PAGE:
Indexed on: 05 Nov '16Published on: 09 Jul '16Published in: Journal of Traditional Chinese Medical Sciences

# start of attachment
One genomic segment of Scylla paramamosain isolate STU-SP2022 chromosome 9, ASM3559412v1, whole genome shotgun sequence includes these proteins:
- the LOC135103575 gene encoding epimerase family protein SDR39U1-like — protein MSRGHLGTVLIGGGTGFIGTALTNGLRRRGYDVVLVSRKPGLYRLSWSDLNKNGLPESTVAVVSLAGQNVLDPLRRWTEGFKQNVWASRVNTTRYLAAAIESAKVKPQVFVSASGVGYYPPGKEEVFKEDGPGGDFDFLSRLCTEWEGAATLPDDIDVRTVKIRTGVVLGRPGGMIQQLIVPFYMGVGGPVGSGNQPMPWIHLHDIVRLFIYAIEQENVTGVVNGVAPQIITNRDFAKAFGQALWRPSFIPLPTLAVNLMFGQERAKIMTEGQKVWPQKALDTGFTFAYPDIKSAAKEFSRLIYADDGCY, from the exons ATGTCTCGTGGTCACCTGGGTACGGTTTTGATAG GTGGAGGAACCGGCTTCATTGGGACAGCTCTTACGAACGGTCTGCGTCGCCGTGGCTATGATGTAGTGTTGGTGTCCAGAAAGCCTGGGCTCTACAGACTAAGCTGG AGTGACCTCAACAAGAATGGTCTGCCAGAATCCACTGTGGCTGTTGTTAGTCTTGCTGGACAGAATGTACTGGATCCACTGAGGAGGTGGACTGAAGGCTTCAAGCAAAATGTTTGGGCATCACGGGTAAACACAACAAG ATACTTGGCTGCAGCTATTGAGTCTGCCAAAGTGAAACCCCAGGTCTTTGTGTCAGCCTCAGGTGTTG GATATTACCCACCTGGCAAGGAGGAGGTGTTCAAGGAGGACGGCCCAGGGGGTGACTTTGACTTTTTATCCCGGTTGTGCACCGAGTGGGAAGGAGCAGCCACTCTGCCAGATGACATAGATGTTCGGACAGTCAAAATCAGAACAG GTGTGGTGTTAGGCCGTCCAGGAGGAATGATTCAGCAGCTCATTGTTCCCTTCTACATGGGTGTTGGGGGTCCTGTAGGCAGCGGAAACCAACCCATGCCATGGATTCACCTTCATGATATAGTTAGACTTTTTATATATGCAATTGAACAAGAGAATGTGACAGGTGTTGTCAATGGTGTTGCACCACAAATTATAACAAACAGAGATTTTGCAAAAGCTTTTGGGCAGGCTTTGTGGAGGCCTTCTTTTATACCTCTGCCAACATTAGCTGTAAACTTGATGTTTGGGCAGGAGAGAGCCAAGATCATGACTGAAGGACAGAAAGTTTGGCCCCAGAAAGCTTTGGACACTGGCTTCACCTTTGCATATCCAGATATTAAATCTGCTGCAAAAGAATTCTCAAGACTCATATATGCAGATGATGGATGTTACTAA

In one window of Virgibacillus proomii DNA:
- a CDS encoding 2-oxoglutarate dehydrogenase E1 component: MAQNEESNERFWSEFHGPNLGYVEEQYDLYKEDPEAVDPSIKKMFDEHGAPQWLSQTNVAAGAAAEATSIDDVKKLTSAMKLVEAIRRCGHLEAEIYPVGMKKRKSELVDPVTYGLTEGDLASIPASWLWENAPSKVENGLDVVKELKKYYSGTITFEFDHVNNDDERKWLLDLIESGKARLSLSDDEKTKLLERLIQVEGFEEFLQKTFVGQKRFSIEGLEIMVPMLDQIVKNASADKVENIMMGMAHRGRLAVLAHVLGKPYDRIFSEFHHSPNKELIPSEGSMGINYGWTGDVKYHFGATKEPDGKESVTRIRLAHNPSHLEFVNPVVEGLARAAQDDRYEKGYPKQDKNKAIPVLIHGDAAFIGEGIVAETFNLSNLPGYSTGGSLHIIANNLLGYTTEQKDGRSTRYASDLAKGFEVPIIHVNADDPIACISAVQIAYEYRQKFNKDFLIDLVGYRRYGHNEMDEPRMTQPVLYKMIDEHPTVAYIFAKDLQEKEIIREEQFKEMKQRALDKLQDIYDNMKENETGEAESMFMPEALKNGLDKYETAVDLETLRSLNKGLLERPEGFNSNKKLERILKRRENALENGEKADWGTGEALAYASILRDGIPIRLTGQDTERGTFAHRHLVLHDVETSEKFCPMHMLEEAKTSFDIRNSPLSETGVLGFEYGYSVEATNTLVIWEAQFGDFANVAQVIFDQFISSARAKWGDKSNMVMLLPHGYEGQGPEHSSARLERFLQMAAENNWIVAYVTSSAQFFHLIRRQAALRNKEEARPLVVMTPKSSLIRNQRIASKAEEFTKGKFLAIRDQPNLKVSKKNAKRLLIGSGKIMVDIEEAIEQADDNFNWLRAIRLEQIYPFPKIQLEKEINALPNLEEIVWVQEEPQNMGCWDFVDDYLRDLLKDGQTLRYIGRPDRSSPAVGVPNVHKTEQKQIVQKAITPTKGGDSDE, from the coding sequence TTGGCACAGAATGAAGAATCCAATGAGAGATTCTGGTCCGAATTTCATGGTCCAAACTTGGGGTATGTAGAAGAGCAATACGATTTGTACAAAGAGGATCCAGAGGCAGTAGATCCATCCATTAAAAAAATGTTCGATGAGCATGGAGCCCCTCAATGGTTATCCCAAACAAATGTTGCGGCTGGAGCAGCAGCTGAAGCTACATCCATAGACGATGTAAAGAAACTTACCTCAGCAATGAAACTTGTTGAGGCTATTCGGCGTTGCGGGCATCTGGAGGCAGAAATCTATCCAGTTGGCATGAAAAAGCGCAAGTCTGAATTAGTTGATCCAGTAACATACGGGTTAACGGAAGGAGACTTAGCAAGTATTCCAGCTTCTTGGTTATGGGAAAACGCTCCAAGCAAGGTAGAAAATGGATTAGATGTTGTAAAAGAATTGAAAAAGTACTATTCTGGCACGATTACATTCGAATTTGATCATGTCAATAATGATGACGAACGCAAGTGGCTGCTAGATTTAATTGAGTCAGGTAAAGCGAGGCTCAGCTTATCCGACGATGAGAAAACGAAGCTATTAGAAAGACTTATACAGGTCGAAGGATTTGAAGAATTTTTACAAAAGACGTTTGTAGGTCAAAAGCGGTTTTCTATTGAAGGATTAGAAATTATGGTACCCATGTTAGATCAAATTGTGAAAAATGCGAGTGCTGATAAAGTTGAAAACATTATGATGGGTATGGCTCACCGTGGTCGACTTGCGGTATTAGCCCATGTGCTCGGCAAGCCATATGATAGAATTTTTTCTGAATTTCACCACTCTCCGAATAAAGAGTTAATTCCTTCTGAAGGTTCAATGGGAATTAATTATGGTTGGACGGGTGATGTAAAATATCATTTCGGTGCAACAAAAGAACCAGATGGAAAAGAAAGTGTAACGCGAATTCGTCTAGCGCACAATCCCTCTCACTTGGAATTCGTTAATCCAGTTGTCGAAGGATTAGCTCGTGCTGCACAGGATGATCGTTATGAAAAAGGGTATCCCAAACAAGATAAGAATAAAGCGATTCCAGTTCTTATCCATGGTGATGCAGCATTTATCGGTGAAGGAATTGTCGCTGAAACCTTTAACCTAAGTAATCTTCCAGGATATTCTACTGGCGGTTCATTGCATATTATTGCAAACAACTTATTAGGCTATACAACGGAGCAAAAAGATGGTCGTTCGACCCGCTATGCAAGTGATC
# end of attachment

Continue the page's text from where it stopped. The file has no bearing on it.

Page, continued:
Publication date: Available online 5 July 2016 Source:Journal of Traditional Chinese Medical Sciences Author(s): Wenjing Xiong, Xue Feng, Jianping Liu, Wei Chen Objective To assess the effectiveness and safety of electroacupuncture for the treatment of diabetic peripheral neuropathy (DPN). Clinical studies in China have shown the beneficial effect of electroacupuncture compared with conventional medicine. However, the effectiveness of electroacupuncture has not been well acknowledged internationally. Methods We searched the following databases from their inception through February 2016: MEDLINE, the Cochrane Central Register of Controlled Trials (April, 2015), SinoMed, China National Knowledge Infrastructure, VIP, Wanfang Database, Chinese Important Conference Papers Database, and the Chinese Dissertation Database. Randomized controlled trials (RCTs) were included if they compared electroacupuncture to conventional medicine, placebo, or no treatment on DPN patients. RevMan 5.3 software was used for data analysis, with effect estimate presented as relative risk (RR) and mean difference (MD) with a 95% confidence interval (CI). Results Eleven RCTs involving 837 participants were included. The methodological quality of included RCTs was generally poor in terms of sequence generation, allocation concealment, blinding, incomplete outcome data, and selective outcome reporting. Meta-analysis showed that electroacupuncture had a better effect on global symptom improvement than methylcobalamin (RR = 1.29; 95% CI: 1.14 - 1.46) and vitamin B (RR = 1.60; 95% CI: 1.33 - 1.94). Only two RCTs reported adverse events. Conclusions Because of the high risk of bias of included trials, we cannot make a conclusion on the effectiveness of electroacupuncture for DPN. More rigorously designed and conducted multicenter double-blind RCTs are needed to support the use of electroacupuncture for DPN.